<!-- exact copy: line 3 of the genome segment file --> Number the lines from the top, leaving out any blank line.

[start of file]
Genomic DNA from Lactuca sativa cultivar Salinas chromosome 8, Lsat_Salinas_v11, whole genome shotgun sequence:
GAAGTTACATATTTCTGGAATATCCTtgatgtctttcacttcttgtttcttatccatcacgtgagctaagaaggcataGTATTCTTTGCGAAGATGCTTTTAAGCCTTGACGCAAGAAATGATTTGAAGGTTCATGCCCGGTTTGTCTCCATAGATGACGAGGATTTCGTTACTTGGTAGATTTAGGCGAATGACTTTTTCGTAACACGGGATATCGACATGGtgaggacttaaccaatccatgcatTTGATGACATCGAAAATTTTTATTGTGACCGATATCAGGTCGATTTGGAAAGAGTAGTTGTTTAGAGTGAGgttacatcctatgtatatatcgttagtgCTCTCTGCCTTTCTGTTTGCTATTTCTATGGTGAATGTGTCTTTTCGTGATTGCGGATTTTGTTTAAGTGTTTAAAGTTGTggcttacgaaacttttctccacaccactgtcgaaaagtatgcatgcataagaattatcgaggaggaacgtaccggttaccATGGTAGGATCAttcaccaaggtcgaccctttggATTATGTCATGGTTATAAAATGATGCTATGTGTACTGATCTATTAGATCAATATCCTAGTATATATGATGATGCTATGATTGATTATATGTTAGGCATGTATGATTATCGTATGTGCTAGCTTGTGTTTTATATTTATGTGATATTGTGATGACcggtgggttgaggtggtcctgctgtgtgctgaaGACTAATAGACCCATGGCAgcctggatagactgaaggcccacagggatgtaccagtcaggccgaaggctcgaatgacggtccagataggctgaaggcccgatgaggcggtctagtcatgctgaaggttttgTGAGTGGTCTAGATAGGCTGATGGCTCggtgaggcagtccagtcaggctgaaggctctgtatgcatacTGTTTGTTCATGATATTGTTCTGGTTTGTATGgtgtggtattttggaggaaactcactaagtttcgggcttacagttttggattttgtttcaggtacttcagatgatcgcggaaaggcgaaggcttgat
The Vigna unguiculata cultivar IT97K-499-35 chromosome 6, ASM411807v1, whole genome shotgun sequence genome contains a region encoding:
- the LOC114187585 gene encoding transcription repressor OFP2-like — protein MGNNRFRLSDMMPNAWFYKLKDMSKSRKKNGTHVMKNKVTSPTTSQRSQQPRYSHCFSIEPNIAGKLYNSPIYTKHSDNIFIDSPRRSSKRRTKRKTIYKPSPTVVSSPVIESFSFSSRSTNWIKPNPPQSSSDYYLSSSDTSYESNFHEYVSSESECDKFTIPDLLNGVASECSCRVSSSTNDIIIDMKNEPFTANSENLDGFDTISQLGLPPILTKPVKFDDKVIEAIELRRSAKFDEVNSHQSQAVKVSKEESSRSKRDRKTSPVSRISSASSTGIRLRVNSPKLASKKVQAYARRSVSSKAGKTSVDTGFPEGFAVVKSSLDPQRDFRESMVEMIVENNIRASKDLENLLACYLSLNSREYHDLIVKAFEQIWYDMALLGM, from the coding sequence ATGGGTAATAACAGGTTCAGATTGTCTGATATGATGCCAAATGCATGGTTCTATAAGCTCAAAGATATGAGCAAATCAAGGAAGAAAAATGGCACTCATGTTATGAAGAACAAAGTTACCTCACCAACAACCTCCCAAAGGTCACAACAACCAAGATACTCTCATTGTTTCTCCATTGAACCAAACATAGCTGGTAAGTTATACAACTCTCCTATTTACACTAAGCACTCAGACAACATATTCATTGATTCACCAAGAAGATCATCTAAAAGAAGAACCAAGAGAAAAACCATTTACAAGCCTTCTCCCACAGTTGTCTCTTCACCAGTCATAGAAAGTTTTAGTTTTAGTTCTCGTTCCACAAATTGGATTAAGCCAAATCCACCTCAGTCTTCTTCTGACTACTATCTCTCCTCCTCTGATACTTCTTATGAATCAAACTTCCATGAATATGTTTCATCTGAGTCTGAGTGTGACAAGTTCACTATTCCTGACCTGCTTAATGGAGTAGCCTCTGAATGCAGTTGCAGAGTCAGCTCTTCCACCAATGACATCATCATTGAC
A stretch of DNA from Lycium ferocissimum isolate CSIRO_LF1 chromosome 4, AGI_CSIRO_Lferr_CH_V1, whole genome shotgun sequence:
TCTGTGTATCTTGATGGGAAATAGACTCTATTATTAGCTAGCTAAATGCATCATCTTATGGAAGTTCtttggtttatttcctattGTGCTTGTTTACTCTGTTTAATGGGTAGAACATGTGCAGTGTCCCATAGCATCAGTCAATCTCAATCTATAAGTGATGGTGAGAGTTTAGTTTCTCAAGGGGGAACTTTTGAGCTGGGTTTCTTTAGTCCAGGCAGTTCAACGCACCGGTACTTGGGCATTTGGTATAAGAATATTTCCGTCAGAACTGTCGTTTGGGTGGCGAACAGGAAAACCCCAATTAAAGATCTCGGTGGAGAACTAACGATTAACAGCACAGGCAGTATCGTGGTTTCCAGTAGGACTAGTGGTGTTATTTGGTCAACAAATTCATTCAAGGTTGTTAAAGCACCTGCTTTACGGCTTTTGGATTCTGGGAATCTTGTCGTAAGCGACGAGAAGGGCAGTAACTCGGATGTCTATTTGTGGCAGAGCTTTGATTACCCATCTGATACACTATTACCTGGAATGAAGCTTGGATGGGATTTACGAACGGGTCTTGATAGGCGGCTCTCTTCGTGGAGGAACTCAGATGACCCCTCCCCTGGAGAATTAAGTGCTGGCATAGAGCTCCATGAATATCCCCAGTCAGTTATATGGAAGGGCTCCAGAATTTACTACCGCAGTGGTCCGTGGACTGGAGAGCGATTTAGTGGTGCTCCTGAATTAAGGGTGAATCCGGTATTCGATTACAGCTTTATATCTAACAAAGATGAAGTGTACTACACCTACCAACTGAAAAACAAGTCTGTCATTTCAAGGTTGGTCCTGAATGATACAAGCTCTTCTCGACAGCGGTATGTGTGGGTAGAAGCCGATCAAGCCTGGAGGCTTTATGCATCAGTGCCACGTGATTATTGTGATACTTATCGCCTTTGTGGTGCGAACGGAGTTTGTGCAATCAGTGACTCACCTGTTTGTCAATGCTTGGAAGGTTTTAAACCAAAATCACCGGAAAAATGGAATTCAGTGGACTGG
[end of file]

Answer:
The Vigna unguiculata cultivar IT97K-499-35 chromosome 6, ASM411807v1, whole genome shotgun sequence genome contains a region encoding: